What is the intuition behind why randomForest works well with prediction on lots of applied datasets? No fancy math required for an answer-but if you have some that helps intuition great.
The kind of intuition I like to have is driven by "physics" and connects to "first principles".
You can think of the random forest is a machine, like a flour mill. You put something in, and you get something else out. The two ways to gain intuition are to "look at the output grain" and look at how the machine is put together (assembled).
Going into full depth would take a book. This is a few paragraphs, so it is going to be a relatively shallow exploration.
This is about the a single dust of flour:
If you must bet on a horse race, and you know as little about formal/historic betting as I do, then you might look at the mean times for each of the last several races of all the horses and bet that one that has higher consistent performance than some others is likely to outperform those others. This is a very simple mean. It doesn't account for other factors, but in the long run, it is likely to be a decent predictor of typical performance. You would lose less money than if you uniformly randomly picked a horse and bet on it to win. In this sense, in the long run, the mean can be thought of as the "best" one-parameter estimator of "typical" performance. The "learner" is a single number that doesn't change, but it has some power.
If we instead trained a 2-parameter estimator on each horse, you might have one "constant" parameter and one "time-varying" parameter. This would be a simple linear model.
Now the constant-time estimation of horse race has a number of flaws. Performance changes. Horses get older. Some get sick. There is doping, which is illegal. I would guess that a familiar rider might get more performance than an unfamiliar one.
In the grand scheme of things, accounting for those sources of variation is going to give much better predictive accuracy. The basic mean is going to do that relatively poorly in the grand scheme, but in very small parcels (boxy regions of the input space with volume and coordinates, sometimes also called voxels) it can do fairly well.
And that is a "grain of dust" of a classification and regression tree (CART). Within a box, the model is typically either a mean, or a linear function.
This is about how the model is put together:
Now for the second problem. The right small parcel isn't easy to find: it is easy to get wrong. Typical analytic methods aren't very robust and finding the "edges" where the basic model breaks down. The "entropy" or "variance" methods are related to the square of the derivative, and given noise and sparse sampling, these tend to be easier to estimate wrongly. The parallel "ensemble", using many CART trees with uniformly random different training inputs, then averaging the array of outputs to find the "mean" edge, gives better results. It turns out that in the process of finding the "edge" we also get multiple, slightly different, overlapping models for the "interior function" so we get a better central estimate for a better box.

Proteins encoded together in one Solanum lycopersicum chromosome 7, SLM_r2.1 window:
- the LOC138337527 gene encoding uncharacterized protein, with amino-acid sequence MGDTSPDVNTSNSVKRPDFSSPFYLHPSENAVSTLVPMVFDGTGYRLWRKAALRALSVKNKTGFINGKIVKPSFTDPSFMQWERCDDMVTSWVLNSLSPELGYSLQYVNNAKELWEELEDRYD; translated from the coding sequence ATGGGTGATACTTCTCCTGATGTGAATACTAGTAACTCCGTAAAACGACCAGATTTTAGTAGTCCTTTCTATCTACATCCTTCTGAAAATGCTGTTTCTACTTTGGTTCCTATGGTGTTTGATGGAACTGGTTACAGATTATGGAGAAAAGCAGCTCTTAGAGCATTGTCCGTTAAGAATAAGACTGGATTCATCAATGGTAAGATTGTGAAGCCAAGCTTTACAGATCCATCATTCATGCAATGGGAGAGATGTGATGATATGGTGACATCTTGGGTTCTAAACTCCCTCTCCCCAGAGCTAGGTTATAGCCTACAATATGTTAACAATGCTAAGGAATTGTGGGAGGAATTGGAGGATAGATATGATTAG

So in its atomic form, in its soul it is a central tendency or a line. The way the bounds for this "atom" are found, using the parallel ensemble, overcomes the weakness of the second derivative of noise in data, and is another way of thinking of a mean: the mean of bootstrapped models.
(This makes me think a multivariate, nonuniform, Savitzky-Golay estimator might also be useful for finding "splits" for branches in CART models. update: we don't need multivariate, or non-uniform. A fun consequence is that we can split at a partial value that is data-driven using an approach analogous to sub-pixel image registration. Because it is frequency-domain, it should be relatively fast as well. update2: I like how a 5 or 7 element filter can strongly indicate variance. New SO Question.)
There are some places where a random forest is not ideal. link. Personally, I think that when you apply it where it was meant to go, it cannot be beat. I think that it is about central tendency, not high accuracy. I think that it is very fast computationally, and handles sometimes very high dimensional data relatively well. There are no "silver bullets", no "leathermen".
One of the ways I like to treat an RF, is as an extended version of the mean as follows. In many machine learning applications you center and scale your data before you put it into the learner. The idea is for the high-accuracy tool to handle the hard parts, and leave the easy parts to easy tools.